North American Oil & Gas Pipelines

SEP 2018

North American Oil & Gas Pipelines covers the news shaping the business of oil and gas pipeline construction and maintenance in North America, including pipeline installation methods, integrity management innovations and managerial strategies.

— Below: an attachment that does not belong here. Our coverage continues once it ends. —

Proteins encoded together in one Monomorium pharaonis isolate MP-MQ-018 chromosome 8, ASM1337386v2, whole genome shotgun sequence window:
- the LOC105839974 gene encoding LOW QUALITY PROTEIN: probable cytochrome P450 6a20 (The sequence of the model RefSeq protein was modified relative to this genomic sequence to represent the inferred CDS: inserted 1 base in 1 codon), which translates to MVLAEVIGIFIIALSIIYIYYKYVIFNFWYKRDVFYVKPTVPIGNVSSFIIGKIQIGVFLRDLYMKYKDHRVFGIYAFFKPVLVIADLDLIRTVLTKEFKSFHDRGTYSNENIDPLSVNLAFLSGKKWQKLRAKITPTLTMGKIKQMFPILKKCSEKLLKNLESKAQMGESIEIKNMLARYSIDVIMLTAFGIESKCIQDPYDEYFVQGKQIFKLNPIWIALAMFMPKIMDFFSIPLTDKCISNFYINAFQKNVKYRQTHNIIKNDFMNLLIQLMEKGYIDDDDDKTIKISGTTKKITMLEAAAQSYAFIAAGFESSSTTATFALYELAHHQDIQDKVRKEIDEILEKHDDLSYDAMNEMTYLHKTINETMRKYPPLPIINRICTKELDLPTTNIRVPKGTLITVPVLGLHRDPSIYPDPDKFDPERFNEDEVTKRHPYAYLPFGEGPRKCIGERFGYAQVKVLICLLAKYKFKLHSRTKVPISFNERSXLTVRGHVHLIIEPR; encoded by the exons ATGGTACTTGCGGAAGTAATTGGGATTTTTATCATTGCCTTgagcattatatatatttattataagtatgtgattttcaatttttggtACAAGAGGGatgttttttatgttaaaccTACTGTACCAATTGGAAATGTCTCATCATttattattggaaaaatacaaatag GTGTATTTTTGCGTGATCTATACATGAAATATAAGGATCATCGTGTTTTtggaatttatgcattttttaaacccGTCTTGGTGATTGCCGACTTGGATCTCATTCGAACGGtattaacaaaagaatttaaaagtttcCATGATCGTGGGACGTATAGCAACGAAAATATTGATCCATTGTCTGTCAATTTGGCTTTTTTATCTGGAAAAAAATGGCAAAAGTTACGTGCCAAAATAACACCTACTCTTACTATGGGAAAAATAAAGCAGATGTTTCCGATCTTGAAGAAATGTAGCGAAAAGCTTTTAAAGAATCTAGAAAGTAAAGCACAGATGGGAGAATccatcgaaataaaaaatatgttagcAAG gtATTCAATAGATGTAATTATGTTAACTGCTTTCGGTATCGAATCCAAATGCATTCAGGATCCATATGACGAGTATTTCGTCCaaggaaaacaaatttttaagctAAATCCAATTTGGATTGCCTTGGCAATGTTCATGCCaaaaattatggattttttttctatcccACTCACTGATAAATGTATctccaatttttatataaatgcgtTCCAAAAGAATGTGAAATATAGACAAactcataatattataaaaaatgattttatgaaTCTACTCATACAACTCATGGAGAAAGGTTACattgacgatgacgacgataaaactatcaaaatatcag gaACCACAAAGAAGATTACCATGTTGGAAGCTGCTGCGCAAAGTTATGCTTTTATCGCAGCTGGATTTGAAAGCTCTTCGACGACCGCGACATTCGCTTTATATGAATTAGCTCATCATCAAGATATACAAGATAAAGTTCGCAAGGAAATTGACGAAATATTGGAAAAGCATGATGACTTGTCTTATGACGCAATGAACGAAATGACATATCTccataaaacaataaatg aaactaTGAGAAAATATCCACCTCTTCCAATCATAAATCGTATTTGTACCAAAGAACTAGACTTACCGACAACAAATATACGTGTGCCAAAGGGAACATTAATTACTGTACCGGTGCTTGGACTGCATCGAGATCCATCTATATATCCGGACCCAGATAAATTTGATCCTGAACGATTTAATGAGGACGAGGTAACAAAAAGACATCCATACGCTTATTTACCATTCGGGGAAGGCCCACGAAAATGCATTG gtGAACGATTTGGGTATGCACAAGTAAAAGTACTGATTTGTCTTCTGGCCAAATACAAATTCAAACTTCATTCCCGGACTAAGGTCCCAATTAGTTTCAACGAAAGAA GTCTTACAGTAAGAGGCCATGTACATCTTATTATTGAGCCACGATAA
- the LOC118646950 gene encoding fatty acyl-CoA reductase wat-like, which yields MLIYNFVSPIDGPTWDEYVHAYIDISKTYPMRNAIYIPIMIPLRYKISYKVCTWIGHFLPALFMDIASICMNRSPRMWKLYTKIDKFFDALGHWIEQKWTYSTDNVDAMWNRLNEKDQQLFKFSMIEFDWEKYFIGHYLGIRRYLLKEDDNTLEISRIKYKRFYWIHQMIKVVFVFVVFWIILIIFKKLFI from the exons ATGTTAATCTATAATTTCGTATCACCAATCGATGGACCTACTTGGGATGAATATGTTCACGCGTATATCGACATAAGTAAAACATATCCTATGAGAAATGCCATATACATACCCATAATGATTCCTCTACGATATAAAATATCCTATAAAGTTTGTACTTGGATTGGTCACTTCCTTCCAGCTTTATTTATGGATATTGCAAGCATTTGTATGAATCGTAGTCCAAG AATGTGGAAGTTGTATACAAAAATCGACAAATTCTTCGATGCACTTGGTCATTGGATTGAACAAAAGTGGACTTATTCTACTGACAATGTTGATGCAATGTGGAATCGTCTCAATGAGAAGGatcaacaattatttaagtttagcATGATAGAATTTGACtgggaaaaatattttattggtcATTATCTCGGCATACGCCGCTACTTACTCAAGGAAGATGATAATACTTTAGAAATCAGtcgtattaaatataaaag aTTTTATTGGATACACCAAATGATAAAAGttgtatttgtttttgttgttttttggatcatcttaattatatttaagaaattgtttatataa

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22 North American Oil & Gas Pipelines | SEPTEMBER 2 018 Pipeline Software Keeps Large Northwest Alberta Project Efficient Despite Deep Mud, Extreme Cold By Jason Rossback L andscape alone can challenge any pipeline project, but con- ditions reach extreme levels quickly when natural elements, such as thigh-deep mud and 40-below temps, intersect with the man-made constraints of a large-scale project encompassing thousands of joints, a fast timeline, multiple sections si- multaneously under construction, and no room for error. McElhanney Geomatics Engineering Ltd., a provider of surveying, mapping and geomatics solutions in the oil and gas sector, faced all of these conditions and more in July 2016 when it started a 280-km pipeline project in northwest Alberta, Canada. The project included laying a 24-in. pipe and a 16-in. pipe, both licensed for HVP liquids (ethane, propane and butane), for the pipeline operator that hired them. McElhanney's work on the project lasted 11 months and spanned public and private lands, foothills, riv- ers, streams and dense forests, and in- cluded clearing limits, pipe inventory, and field data collection. "It doesn't matter if it's warm or cold," says Geoff Louks, a manager for major projects for McElhanney. "When you're doing a pipeline, you get one shot at it." A software solution from Trimble specialized for pipeline surveying played a critical role in ensuring correct documentation for the entirety of the project, especially as crews addressed extreme elements combined with chal- lenging project tasks and timelines. "We did some other smaller jobs with it," Louks says, "but this was the big test." Bogs and Temperature Swings Geologically, northwest Alberta is a region known as the Boreal Forest, an ecozone that is heavily forested and covered with muskeg, a North Ameri- can bog consisting of water, partly dead vegetation and layers of sphagnum or other mosses. The region also includes farmland, high and low foothills, and creeks and rivers draining north and east from the Rocky Mountains. "In the fall, a big rain came through, and with the melting snow on clay, you get quite a significant layer of mud," says Gerald Andreiuk, a survey engineer who led quality assurance/ quality control efforts for the project. "It sticks to your boots. You can easily take a step and you are sliding, so you can't get close to the trench, for obvi- ous safety concerns." The mud also got deep. "We have a picture of a guy with an Argo, a tracked vehicle," Louks says. "He hopped off the Argo, and he was up to his waist in mud. That was in May." The climate pushed the extremes as well. Characterized by strong seasonal variation, the region has short, mod- erately warm and moist summers and long, cold and dry winters. Sea- sonal temperatures can fluctuate from summer highs of 30 degrees Cel- sius (86 degrees Fahrenheit) to the mi- nus 40s Celsius/Fahrenheit in winter, with January being the coldest month. "There were times when it was the better part of minus 40," Louks says. "Once it gets to that extreme, every- thing just shuts down." Managing a Pipeline Data Deluge For McElhanney, based in Edmon- ton, Alberta, the northwest Alberta pipeline project also pushed the boundaries of data management and analysis. Because of its large size, the proj- ect was divided into four different spreads — or manageable lengths — between two contractors, with McElhanney's team splitting to serve both contractors. To staff the proj- ect, McElhanney used 25 two-man survey crews, three field supervisors, Against All Elements Against All Elements

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